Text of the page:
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-   -   Soundcraftsman MA5002 Bias (http://www.diyaudio.com/forums/solid-state/49266-soundcraftsman-ma5002-bias.html)

EchoWars 10th January 2005 08:36 AM

Soundcraftsman MA5002 Bias
 
Manual says to adjust at 1/4W output to 0.1% THD. I do have an analyser, but seems a flaky way to set bias.

Anyone here got some experiance with these? Perhaps a suggestion on an actual bias current...?

(tempted to set it for abour 25-30mA and assume it's in the ballpark)

EchoWars 10th January 2005 11:02 PM

2nd page already?

Bump......

Enzo 11th January 2005 03:15 AM

The whole point of making the bias adjustable is to eliminate crossover distortion. WHy does using distortion measurements sound flaky?

EchoWars 11th January 2005 05:13 AM

Too much room for error...sloppy procedure.

A manufacturer should give you a specified current, and tell you where to measure it at, and give you a method of adjusting it. Anything else is half-@ssed.:yuck:

rob3262 13th January 2005 04:59 PM

I'll look forward to information on this one. I'm rebuilding my A5002 (nasty noise showing up on the ground plane). I don't have an analyzer, just DVM and scope.
- Rob

Netlist 13th January 2005 05:11 PM

Re: Soundcraftsman MA5002 Bias
 
Quote:

Originally posted by EchoWars
Manual says to adjust at 1/4W output to 0.1% THD. I do have an analyser, but seems a flaky way to set bias.

Thatís about the same procedure as Phase Linear used to explain us:
Connect a load, feed a very small signal, look at the scope and bias up till the crossover distortion disappears. I did many of them that way with good results.
One explanation could be that in fact you need nothing more or less than eliminating that distortion like Enzo said.
I agree its sometimes easier to measure the voltage over the emitter resistors but then again these old resistors tend to vary sometimes more then 10% which also resulted in inaccurate adjustments.

/Hugo :)

EchoWars 14th January 2005 07:22 AM

I measured the bias before I adjusted anything, and it came out to be a bit over 100mA on each channel. I backed it off to about 75mA, and I'll simply leave it there.


:xeye:

Enzo 15th January 2005 07:44 AM

As an authorized QSC repair center,(QSC is a maker of nicer pro audio gear) I am supposed to run the amp through an exhaustive procedure to set all the distortion levels, protection circuits and what all. It asks me to max the amp out just shy of limiting and use my distortion analyzer to adj for minimum dist.

parenthetically it ends with a brief note informing me that if I just can't make a distortion analyzer available or this might be an emergancy field repair or something that an approximateadjustment can be made measuring the voltage across the driver emmiter resistors.

If a strange amp comes through here blown up and there are no specs, we figure there is a window of "good" bias between the point where crosover disappears and the point where the draw drom the mains starts to climb. In the middle of that somewhere is close enough.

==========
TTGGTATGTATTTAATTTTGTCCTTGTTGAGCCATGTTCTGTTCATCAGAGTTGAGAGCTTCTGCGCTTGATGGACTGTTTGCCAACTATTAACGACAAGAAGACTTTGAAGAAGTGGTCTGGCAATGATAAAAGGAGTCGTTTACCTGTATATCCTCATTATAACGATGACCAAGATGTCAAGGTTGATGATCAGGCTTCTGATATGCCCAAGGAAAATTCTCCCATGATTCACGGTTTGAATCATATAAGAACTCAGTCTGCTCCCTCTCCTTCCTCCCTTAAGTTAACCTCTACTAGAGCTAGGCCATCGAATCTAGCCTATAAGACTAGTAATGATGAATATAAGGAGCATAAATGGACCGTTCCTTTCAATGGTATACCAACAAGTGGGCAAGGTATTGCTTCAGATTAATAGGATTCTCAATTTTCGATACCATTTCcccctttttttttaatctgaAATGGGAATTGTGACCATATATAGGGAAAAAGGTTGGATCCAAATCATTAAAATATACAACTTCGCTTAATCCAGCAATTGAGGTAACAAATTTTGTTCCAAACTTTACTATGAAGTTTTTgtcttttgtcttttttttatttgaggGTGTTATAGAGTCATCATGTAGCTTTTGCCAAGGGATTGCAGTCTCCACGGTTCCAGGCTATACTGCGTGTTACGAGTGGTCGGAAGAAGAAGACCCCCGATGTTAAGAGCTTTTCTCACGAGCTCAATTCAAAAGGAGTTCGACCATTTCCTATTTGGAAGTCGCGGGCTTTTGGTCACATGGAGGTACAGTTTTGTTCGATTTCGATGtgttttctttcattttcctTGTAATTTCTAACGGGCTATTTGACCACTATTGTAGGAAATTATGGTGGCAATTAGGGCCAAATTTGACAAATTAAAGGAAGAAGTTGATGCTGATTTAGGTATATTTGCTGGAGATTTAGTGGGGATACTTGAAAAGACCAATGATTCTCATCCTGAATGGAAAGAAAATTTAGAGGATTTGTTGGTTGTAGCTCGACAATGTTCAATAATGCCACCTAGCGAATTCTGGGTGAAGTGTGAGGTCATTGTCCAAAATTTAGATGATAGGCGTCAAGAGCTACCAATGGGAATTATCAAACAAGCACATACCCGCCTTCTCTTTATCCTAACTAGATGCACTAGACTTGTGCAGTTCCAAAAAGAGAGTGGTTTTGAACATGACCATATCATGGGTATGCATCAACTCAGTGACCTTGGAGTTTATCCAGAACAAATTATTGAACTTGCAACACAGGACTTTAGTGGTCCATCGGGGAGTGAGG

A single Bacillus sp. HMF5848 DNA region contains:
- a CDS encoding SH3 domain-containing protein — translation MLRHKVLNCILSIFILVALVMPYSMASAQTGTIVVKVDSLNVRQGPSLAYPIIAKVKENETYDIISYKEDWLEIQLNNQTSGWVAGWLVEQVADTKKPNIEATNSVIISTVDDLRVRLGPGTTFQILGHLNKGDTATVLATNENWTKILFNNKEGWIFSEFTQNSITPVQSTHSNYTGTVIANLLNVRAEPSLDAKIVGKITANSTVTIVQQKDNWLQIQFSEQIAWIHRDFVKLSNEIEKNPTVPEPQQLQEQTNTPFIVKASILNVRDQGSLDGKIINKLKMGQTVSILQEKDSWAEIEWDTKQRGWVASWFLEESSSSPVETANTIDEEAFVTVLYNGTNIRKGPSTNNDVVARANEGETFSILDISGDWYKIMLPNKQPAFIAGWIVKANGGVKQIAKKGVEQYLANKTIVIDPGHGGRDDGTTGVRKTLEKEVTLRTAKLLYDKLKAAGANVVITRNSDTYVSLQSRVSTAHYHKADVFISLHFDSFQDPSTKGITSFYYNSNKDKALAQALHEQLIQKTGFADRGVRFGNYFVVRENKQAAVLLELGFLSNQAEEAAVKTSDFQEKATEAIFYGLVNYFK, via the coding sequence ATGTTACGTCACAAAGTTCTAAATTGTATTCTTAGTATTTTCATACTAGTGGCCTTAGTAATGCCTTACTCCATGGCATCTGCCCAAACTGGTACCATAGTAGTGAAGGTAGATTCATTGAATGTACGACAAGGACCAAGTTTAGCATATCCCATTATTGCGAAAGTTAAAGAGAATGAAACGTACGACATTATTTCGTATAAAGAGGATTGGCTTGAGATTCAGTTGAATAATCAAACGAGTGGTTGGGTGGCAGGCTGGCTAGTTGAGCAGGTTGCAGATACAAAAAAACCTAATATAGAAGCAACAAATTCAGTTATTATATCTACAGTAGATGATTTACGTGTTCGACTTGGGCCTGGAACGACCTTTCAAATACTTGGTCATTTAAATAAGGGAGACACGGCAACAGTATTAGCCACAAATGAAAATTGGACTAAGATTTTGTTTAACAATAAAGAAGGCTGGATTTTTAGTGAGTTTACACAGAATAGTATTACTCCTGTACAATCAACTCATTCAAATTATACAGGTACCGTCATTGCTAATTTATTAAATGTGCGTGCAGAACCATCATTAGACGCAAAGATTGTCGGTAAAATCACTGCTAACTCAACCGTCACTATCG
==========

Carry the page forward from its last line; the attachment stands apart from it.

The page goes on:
But really, I can't think of any reason to bias any hotter than the end of crossover other than to insure that one adjustment spec for all the amps would be in that window I described. SO all the amps will be 5-50% hotter than they need to be, but none will remain in crossover. That is how I look on current spec adjustment. While it is easier to adjust an amp to exactly so many milliamps, I think it is more accurate to adjust each amp to the crossover point thus allowing for the variations between units.

That is of course my opinion, not gospel.

Zero Cool 16th January 2005 03:11 PM

The SWR Bias procedure says to connect the amp to a 2 ohm load, inject a signal and turn it up to clip, then adjust bias to remove the crossover notch! Never seen it done that way before!

>75ma seems low to me??? i thought my PCR-800's ran closer to 400ma bias....I will have to dig out my schematics aagin, maybe im confused. But im pretty sure the calculation was 100ma of bias for each of the 4 mosfet output devices or something like that....


ZC

sam9 16th January 2005 04:51 PM

Quote:

The SWR Bias procedure says to connect the amp to a 2 ohm load, inject a signal and turn it up to clip, then adjust bias to remove the crossover notch! Never seen it done that way before!

A Speculation: That procedure may have been choosen to insure the distortion was easy to see. Since most amps have their lowest distortion at about 1kHz in to an 8-ohm load and at a middle power level -- testing it there might get results that are near the lower limits of many analysers and thus hard to read accurately.

The procedure quoted above would show a lot more distortion even at optimum, especially if you are using the technique of feeding the residual to an oscillioscope. Presumably optimal bias is virtually the same at all frequencies and at all outputs below clipping (after allowing the amp to reach a new thermal equilibrium). I HOPE that is a reasonable presumption - if not, optimum bias becomes a squishy concept


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